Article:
|Publication number||US7978703 B2|
|Application number||US 12/724,271|
|Publication date||Jul 12, 2011|
|Filing date||Mar 15, 2010|
|Priority date||Dec 27, 2006|
|Also published as||US7693150, US20080159306, US20100172359|
|Publication number||12724271, 724271, US 7978703 B2, US 7978703B2, US-B2-7978703, US7978703 B2, US7978703B2|
|Inventors||Vinay J. Pande, Kaushik Biswas, Jayesh Chokshi, Daniel G. Wing|
|Original Assignee||Cisco Technology, Inc.|
|Export Citation||BiBTeX, EndNote, RefMan|
|Patent Citations (5), Non-Patent Citations (7), Classifications (20), Legal Events (1)|
|External Links: USPTO, USPTO Assignment, Espacenet|
This application is a continuation of U.S. patent application Ser. No. 11/646,762, entitled “INTELLIGENT ALG FUNCTIONALITY IN NETWORKS SUPPORTING ENDPOINTS PERFORMING NETWORK ADDRESS TRANSLATION,” filed on Dec. 27, 2006 by Vinay J. Pande, which is incorporated herein by reference in its entirety.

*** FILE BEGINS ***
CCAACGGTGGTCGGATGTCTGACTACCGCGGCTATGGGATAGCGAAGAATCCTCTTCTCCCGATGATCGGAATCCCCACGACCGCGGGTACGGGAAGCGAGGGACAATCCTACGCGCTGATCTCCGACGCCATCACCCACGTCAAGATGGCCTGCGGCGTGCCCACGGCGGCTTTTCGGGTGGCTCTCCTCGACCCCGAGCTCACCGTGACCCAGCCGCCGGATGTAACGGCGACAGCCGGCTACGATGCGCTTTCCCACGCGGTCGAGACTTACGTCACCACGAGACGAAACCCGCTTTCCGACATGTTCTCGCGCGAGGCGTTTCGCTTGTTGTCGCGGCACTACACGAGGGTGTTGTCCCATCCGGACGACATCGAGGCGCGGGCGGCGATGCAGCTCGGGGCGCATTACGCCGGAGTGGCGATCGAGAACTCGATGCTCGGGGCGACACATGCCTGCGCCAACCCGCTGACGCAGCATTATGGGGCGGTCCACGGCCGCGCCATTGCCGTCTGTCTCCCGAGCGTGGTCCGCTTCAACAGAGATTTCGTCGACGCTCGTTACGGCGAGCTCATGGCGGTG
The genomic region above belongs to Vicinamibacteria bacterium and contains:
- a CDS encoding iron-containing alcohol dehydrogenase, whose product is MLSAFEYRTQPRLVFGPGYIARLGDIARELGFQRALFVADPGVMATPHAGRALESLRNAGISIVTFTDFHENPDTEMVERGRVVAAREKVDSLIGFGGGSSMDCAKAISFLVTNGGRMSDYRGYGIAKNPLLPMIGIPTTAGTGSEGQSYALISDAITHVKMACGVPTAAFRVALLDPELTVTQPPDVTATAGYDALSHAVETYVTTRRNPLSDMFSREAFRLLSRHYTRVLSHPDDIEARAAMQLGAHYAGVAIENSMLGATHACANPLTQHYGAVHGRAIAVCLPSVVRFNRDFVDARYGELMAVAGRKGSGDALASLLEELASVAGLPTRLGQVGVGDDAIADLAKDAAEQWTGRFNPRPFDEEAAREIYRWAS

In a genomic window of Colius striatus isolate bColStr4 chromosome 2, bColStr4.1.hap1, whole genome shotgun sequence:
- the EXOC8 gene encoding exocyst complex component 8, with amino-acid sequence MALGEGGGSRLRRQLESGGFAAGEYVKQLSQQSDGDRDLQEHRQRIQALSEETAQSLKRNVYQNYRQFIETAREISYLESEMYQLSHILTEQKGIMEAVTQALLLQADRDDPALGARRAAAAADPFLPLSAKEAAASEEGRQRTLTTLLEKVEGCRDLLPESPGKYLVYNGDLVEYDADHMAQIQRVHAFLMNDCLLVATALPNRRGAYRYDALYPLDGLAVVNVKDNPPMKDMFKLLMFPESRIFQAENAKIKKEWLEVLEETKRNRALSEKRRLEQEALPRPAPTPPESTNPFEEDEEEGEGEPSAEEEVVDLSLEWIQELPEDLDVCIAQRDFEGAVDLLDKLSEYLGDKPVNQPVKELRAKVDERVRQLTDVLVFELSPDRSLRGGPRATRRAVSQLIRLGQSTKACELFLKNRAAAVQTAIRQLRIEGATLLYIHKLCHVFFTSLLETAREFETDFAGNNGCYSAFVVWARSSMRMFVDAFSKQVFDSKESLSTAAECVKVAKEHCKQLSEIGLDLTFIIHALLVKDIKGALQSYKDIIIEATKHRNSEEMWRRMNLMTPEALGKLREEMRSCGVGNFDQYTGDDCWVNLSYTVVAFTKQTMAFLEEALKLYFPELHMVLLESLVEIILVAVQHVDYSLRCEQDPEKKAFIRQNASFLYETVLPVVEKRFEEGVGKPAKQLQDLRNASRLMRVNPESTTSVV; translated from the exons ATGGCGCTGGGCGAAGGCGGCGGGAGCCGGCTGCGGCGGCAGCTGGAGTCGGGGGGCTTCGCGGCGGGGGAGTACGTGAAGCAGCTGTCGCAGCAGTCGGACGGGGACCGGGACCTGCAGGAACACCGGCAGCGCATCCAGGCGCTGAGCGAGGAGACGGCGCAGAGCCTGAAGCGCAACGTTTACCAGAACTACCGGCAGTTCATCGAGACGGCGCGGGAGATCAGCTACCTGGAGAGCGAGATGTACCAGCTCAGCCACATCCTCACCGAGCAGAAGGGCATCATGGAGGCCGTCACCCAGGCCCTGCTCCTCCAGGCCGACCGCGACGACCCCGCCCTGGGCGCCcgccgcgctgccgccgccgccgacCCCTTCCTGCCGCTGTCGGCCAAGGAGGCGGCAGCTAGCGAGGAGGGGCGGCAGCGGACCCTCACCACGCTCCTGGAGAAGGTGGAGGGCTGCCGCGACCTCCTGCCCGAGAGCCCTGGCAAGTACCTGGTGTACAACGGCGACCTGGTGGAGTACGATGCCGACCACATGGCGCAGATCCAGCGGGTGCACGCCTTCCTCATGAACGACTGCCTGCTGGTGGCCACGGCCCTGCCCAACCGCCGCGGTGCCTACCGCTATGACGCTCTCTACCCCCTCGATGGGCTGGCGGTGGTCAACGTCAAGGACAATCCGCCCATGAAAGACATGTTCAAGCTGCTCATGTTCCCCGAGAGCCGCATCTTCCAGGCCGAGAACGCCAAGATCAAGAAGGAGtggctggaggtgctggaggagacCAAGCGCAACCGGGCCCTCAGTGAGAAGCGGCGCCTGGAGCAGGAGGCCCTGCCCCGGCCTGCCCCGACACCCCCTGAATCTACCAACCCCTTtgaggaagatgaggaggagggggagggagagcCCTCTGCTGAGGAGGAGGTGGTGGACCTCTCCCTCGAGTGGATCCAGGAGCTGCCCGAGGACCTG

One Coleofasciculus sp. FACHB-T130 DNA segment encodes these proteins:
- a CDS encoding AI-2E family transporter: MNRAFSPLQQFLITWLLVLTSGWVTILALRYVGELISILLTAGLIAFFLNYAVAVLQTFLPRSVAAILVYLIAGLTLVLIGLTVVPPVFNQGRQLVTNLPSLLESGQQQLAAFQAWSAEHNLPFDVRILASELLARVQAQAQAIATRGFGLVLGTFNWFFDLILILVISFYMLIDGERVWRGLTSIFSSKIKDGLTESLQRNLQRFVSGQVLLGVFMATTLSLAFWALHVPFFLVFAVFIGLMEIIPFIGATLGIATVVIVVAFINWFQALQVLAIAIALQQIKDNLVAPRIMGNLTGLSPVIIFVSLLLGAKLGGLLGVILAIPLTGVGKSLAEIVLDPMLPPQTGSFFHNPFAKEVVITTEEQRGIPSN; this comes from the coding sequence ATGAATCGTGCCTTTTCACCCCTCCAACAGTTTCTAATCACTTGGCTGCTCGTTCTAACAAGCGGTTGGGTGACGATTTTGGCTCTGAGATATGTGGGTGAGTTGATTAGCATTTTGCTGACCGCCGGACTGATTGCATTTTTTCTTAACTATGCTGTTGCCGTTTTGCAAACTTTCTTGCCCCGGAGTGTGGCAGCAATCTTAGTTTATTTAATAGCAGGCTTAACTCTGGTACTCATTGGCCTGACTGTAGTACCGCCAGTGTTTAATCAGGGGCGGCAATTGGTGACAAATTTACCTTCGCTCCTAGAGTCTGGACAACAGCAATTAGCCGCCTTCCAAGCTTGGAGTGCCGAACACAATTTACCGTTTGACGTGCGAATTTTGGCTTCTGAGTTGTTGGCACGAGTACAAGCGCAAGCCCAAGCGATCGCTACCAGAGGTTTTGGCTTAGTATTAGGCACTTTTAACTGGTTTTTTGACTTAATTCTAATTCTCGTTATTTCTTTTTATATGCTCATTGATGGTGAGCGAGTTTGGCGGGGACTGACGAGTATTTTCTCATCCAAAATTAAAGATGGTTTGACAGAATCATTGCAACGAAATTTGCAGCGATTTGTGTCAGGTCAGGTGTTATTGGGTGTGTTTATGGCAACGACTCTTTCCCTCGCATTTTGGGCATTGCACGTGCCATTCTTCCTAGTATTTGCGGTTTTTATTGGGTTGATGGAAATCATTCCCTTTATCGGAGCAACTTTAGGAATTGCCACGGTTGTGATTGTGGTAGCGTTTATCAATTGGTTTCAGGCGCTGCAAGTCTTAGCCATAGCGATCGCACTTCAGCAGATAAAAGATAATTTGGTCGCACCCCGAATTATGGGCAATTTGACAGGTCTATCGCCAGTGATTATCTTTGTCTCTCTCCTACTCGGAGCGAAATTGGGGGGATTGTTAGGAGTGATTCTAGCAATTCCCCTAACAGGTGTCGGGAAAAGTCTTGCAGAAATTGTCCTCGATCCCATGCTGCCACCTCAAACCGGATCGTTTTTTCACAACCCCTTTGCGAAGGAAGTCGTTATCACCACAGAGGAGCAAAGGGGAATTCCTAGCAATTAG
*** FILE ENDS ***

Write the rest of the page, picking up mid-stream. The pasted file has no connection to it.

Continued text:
1. Technical Field
The present disclosure relates generally to network technology. More particularly, the present disclosure relates to methods and apparatus for implementing an Application Layer Gateway (ALG).
2. Description of the Related Art
Network address translation (NAT) is performed in a variety of situations. Often NAT involves translating addresses from public addresses to private addresses, and vice versa. More particularly, address translation may involve source address translation and/or destination address translation. NAT that involves port mapping may be referred to as network address port translation (NAPT). Thus, NAT may involve address translation, as well as port mapping.